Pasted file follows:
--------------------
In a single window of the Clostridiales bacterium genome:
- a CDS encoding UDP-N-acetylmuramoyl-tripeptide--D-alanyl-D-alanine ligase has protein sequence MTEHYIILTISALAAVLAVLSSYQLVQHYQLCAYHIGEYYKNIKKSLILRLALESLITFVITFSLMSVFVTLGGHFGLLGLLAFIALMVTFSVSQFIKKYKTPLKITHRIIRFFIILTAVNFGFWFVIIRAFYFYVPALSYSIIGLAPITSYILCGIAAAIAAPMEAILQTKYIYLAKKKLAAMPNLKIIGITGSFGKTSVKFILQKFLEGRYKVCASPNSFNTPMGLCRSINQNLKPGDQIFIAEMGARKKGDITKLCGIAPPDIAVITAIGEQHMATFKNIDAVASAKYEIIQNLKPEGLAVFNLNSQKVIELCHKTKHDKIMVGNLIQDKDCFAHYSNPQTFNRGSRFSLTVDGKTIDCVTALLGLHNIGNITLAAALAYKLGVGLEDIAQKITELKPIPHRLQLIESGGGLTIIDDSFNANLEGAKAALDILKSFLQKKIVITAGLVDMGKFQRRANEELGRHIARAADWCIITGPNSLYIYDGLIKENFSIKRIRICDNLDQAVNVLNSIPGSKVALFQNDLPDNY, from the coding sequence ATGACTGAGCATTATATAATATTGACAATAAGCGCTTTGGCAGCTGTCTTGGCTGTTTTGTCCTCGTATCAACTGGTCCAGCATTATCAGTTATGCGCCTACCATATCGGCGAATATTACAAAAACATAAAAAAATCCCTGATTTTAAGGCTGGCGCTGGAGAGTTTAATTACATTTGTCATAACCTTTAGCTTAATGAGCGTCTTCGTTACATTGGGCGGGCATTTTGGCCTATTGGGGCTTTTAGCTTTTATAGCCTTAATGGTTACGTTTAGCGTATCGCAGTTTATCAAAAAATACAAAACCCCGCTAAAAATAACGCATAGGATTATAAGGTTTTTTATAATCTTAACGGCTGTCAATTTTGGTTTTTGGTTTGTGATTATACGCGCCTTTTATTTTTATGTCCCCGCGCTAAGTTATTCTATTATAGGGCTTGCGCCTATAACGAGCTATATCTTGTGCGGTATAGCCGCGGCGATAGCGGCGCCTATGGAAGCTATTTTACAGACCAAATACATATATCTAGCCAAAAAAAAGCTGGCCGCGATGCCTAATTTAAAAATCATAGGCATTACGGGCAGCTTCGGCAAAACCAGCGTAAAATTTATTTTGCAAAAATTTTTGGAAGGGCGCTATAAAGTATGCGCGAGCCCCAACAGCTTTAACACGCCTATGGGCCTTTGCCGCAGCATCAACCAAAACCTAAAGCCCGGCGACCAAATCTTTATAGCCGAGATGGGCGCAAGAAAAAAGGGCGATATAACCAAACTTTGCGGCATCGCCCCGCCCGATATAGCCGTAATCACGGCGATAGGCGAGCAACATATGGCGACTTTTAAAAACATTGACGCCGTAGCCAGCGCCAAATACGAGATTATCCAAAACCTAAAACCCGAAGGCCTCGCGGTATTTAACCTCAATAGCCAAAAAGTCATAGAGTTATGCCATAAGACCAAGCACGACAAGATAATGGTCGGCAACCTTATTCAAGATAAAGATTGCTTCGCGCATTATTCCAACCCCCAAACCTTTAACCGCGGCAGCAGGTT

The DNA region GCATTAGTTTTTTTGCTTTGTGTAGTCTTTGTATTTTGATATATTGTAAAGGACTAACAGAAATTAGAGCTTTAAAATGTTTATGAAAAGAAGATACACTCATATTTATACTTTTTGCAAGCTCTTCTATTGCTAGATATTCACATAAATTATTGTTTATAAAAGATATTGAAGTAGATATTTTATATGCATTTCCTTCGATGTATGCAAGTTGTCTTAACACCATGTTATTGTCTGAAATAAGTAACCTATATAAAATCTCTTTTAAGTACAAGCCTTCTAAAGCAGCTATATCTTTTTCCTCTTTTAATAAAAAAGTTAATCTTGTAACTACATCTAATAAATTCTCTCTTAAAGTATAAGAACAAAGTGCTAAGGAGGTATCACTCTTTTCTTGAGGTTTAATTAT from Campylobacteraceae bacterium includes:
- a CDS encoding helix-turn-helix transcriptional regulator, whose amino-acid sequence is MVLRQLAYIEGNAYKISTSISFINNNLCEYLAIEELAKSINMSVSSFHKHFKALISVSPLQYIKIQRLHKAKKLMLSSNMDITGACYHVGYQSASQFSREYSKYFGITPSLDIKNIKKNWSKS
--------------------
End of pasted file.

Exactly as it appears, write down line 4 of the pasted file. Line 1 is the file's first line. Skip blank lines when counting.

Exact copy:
- a CDS encoding helix-turn-helix transcriptional regulator, whose amino-acid sequence is MVLRQLAYIEGNAYKISTSISFINNNLCEYLAIEELAKSINMSVSSFHKHFKALISVSPLQYIKIQRLHKAKKLMLSSNMDITGACYHVGYQSASQFSREYSKYFGITPSLDIKNIKKNWSKS